Matt Cahill, who runs Driven Sports, has received a warning letter from the U.S. Food and Drug Administration (FDA) over concerns about the ingredients in Craze, a controversial workout supplement that is reported to have a methamphetamine-like compound. According to the letter, the agency questions whether several ingredients that are claimed to be from dendrobium orchids actually come from the plant. The FDA says that the proprietary blend of ingredients listed as “Dendrobex” made the product adulterated under federal law, since the agency was not aware of evidence that the ingredient was present in food supply. Additionally, the company never submitted any paperwork to have it permitted as a new dietary ingredient.
USA Today reports that Cahill is a felon with a history of putting unsafe products onto the market. USA Today conducted an investigation last year on Cahill and his track record as a supplemental designer, and noted that Driven Sports stopped selling Craze in the wake of this report. Following USA Today’s investigation, major retailers such as Wal-Mart have stopped selling Craze.
Steve Mister, a top supplement industry official and president of The Council for Responsible Nutrition, said the trade group “applauds FDA for exercising its enforcement tools under this provision, and we hope that the agency will continue this enforcement, sending a strong message to the industry that compliance with the (rule) is mandatory,”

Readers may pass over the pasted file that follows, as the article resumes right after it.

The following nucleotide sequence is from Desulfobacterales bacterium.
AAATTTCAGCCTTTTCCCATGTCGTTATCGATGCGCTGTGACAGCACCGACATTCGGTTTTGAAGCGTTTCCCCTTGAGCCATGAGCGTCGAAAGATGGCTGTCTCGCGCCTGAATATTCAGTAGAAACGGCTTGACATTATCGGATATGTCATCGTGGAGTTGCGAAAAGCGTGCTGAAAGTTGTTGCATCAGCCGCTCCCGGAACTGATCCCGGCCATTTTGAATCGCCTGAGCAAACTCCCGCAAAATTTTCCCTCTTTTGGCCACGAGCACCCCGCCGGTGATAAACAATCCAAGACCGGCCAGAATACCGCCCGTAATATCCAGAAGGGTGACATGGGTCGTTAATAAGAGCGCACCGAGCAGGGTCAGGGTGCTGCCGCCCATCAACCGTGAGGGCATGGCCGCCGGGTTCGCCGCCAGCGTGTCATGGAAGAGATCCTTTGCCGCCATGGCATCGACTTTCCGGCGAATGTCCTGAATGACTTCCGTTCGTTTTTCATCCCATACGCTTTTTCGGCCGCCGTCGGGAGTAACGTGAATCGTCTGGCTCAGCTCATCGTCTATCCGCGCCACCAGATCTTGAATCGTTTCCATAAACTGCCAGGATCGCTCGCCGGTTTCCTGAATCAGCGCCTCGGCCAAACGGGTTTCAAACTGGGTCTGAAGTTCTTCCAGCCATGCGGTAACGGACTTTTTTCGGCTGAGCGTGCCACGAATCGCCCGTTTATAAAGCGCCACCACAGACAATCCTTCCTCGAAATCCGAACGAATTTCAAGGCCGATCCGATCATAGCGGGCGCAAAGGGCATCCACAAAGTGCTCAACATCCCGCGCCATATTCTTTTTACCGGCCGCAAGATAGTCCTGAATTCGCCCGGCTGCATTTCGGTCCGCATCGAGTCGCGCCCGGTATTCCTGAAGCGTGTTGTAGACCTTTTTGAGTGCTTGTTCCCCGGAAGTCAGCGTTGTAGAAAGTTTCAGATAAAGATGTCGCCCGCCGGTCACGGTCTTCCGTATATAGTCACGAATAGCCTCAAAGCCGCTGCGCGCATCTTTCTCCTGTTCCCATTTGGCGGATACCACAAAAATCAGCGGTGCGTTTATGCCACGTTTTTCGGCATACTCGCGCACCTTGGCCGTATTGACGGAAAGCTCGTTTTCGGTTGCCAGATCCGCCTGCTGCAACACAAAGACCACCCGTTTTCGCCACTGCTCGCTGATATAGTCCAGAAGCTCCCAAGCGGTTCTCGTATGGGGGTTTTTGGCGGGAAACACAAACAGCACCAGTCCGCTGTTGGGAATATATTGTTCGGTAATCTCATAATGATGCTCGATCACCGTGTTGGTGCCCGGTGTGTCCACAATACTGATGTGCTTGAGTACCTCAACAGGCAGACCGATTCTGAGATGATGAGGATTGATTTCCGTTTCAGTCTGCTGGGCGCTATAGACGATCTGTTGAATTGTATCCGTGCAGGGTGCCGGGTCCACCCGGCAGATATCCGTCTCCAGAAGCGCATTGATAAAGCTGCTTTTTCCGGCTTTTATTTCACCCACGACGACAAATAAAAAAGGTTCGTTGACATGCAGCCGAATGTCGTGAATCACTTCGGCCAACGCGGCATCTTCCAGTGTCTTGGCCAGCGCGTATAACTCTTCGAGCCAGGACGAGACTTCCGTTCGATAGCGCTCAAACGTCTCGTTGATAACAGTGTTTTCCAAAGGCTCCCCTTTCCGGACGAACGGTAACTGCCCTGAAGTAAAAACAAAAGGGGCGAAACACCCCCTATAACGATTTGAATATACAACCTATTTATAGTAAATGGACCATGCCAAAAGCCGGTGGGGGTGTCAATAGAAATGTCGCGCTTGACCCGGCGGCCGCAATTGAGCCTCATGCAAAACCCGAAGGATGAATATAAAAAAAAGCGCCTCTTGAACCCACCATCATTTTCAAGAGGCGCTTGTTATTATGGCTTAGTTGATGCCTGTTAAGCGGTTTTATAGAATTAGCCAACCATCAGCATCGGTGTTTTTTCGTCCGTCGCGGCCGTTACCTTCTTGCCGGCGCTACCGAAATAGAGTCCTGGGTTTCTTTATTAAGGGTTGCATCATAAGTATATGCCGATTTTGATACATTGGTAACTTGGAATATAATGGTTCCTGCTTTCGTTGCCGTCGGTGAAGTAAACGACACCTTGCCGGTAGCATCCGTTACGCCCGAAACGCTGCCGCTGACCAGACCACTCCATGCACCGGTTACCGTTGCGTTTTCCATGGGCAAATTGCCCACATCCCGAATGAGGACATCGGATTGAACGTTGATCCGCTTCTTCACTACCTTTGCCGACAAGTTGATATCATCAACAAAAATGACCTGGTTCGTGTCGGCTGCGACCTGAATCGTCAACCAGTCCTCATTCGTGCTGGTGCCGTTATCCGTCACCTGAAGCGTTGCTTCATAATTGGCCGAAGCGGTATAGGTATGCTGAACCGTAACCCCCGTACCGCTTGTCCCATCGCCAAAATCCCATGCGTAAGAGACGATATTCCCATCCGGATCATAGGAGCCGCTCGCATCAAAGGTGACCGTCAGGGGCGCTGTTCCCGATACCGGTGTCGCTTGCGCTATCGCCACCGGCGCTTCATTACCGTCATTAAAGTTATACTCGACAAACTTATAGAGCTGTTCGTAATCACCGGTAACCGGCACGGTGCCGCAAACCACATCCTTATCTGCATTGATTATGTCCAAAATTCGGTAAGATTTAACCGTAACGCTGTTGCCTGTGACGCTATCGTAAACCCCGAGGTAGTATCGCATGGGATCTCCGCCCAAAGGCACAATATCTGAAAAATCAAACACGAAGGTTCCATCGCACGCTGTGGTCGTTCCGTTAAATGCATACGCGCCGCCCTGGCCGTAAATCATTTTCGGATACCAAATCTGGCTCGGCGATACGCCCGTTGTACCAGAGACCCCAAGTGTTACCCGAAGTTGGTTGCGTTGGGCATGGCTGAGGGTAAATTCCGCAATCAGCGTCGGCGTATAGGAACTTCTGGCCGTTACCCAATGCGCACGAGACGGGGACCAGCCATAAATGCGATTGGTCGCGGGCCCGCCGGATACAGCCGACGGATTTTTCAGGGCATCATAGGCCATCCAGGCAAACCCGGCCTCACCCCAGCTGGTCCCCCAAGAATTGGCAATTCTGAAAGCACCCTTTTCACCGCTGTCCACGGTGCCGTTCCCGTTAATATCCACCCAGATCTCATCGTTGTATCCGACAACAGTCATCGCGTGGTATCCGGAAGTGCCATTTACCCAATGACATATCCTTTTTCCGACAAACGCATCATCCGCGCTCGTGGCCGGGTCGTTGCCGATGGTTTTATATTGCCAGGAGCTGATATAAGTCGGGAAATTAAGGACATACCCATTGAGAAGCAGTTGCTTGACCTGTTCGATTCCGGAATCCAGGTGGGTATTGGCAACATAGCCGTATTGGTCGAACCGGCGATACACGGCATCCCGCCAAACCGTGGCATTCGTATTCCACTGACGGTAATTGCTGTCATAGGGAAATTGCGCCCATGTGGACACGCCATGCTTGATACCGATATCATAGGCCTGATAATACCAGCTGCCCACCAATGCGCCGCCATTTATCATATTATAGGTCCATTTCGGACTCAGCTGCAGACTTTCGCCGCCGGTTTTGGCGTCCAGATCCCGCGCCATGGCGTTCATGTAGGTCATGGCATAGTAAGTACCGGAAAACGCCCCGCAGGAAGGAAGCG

The FDA said it was aware of Driven Sports’ intentions to market and sell new products, and warned that any product containing “Dendrobex” could lead to the seizure of products and injunctions against manufacturers and distributors. USA Today also reports that Driven Sports began selling a new product called Frenzy this month. The pre-workout powder is being promoted as the replacement for Craze, with the same kind of “rage” and “aggression” produced during workouts. However, Frenzy is not going to be sold in the United States; the product is unlikely to receive regulatory scrutiny from UK regulators at the Medicines and Healthcare Products Regulatory Agency.
The letter also cited an independent study showing that Craze contains a meth-like compound, N,alpha-diethylphenylethylamine. Since this compound is not known to be found in the food supply and there is no paperwork to show that it is a new dietary ingredient, products with this compound would be considered adulterated.